Humpback whales like this one off the US coast are regular visitors to Irish waters
Marine Wildlife
#MarineWildlife - The first humpback whale sighting for the new season in Irish waters was made last week off the Beara Peninsula. The Irish Whale and Dolphin Group’s (IWDG) Patrick Lyne was in prime position to witness the unmistakable tail…

For all you need on the Marine Environment - covering the latest news and updates on marine science and wildlife, weather and climate, power from the sea and Ireland's coastal regions and communities - the place to be is Afloat.ie.

Coastal Notes

The Coastal Notes category covers a broad range of stories, events and developments that have an impact on Ireland's coastal regions and communities, whose lives and livelihoods are directly linked with the sea and Ireland's coastal waters.

Topics covered in Coastal Notes can be as varied as the rare finding of sea-life creatures, an historic shipwreck with secrets to tell, or even a trawler's net caught hauling much more than just fish.

Other angles focusing the attention of Coastal Notes are Ireland's maritime museums, which are of national importance to maintaining access and knowledge of our nautical heritage, and those who harvest the sea using small boats based in harbours where infrastructure and safety pose an issue, plying their trade along the rugged wild western seaboard.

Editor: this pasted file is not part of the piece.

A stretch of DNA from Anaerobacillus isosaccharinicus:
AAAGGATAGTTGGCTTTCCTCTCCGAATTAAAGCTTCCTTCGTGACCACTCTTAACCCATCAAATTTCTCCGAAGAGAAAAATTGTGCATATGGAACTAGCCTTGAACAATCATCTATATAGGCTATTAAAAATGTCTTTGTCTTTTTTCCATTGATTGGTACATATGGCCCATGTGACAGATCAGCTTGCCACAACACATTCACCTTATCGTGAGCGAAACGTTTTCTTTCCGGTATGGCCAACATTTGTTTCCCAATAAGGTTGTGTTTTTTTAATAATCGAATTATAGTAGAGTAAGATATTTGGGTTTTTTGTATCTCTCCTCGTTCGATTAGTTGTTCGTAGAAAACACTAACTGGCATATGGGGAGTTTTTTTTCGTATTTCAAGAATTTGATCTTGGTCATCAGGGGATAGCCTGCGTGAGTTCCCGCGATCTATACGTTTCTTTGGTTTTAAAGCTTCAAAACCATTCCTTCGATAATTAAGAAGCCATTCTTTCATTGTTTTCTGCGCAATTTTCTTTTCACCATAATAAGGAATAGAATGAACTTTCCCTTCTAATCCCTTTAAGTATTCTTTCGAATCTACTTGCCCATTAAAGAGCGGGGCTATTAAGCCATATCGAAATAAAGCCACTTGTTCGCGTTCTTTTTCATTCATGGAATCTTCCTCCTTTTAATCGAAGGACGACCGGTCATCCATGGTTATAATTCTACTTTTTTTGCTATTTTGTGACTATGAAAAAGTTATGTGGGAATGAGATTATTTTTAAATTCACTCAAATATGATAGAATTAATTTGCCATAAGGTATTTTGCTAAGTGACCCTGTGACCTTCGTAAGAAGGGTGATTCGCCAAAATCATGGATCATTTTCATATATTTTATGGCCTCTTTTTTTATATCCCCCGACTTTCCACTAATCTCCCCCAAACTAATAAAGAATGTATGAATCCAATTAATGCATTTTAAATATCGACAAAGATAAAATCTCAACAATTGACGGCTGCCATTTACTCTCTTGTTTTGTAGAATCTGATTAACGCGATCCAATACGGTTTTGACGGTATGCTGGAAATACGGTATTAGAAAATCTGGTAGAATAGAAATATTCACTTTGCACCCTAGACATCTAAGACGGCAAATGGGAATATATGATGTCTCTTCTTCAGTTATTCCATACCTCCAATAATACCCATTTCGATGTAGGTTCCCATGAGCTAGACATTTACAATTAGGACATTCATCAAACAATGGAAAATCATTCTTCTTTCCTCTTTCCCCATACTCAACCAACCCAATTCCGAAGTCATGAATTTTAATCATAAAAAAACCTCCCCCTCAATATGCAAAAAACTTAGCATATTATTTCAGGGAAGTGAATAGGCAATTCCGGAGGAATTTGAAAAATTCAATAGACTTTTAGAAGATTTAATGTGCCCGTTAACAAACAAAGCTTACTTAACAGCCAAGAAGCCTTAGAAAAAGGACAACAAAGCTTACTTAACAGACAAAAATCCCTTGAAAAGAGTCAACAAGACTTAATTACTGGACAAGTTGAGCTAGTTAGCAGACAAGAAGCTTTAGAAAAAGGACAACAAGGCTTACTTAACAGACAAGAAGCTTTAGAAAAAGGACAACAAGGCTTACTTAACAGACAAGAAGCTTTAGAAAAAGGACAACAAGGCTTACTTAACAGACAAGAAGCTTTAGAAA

Coastal Notes tells the stories that are arguably as varied as the environment they come from, and which shape people's interaction with the natural world and our relationship with the sea.

Marine Wildlife

One of the greatest memories of any day spent boating around the Irish coast is an encounter with Marine Wildlife. It's a thrill for young and old to witness seabirds, seals, dolphins and whales right there in their own habitat. And as boaters fortunate enough to have experienced it will testify, even spotting a distant dorsal fin can be the highlight of any day afloat. Was that a porpoise? Was it a whale? No matter how brief the glimpse, it's a privilege to share the seas with Irish marine wildlife.